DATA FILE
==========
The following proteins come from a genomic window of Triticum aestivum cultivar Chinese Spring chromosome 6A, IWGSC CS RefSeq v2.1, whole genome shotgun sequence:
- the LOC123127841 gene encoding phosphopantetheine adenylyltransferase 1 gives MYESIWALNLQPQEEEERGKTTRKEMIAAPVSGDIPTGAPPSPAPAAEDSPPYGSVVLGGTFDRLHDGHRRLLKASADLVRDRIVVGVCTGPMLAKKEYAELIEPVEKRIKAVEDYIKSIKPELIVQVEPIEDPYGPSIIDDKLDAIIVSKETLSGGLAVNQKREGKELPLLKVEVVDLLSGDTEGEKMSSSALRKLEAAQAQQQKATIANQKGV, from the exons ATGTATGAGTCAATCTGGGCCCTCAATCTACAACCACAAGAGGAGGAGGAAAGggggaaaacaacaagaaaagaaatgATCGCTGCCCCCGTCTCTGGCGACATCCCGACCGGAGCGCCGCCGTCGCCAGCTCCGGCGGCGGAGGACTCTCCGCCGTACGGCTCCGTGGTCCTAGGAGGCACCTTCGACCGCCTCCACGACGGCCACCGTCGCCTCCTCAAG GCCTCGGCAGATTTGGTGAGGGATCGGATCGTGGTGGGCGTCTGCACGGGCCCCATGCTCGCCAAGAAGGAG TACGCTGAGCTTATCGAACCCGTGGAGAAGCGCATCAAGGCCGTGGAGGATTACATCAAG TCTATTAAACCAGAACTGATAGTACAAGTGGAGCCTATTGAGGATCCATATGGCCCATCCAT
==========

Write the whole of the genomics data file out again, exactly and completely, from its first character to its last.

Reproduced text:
The following proteins come from a genomic window of Triticum aestivum cultivar Chinese Spring chromosome 6A, IWGSC CS RefSeq v2.1, whole genome shotgun sequence:
- the LOC123127841 gene encoding phosphopantetheine adenylyltransferase 1 gives MYESIWALNLQPQEEEERGKTTRKEMIAAPVSGDIPTGAPPSPAPAAEDSPPYGSVVLGGTFDRLHDGHRRLLKASADLVRDRIVVGVCTGPMLAKKEYAELIEPVEKRIKAVEDYIKSIKPELIVQVEPIEDPYGPSIIDDKLDAIIVSKETLSGGLAVNQKREGKELPLLKVEVVDLLSGDTEGEKMSSSALRKLEAAQAQQQKATIANQKGV, from the exons ATGTATGAGTCAATCTGGGCCCTCAATCTACAACCACAAGAGGAGGAGGAAAGggggaaaacaacaagaaaagaaatgATCGCTGCCCCCGTCTCTGGCGACATCCCGACCGGAGCGCCGCCGTCGCCAGCTCCGGCGGCGGAGGACTCTCCGCCGTACGGCTCCGTGGTCCTAGGAGGCACCTTCGACCGCCTCCACGACGGCCACCGTCGCCTCCTCAAG GCCTCGGCAGATTTGGTGAGGGATCGGATCGTGGTGGGCGTCTGCACGGGCCCCATGCTCGCCAAGAAGGAG TACGCTGAGCTTATCGAACCCGTGGAGAAGCGCATCAAGGCCGTGGAGGATTACATCAAG TCTATTAAACCAGAACTGATAGTACAAGTGGAGCCTATTGAGGATCCATATGGCCCATCCAT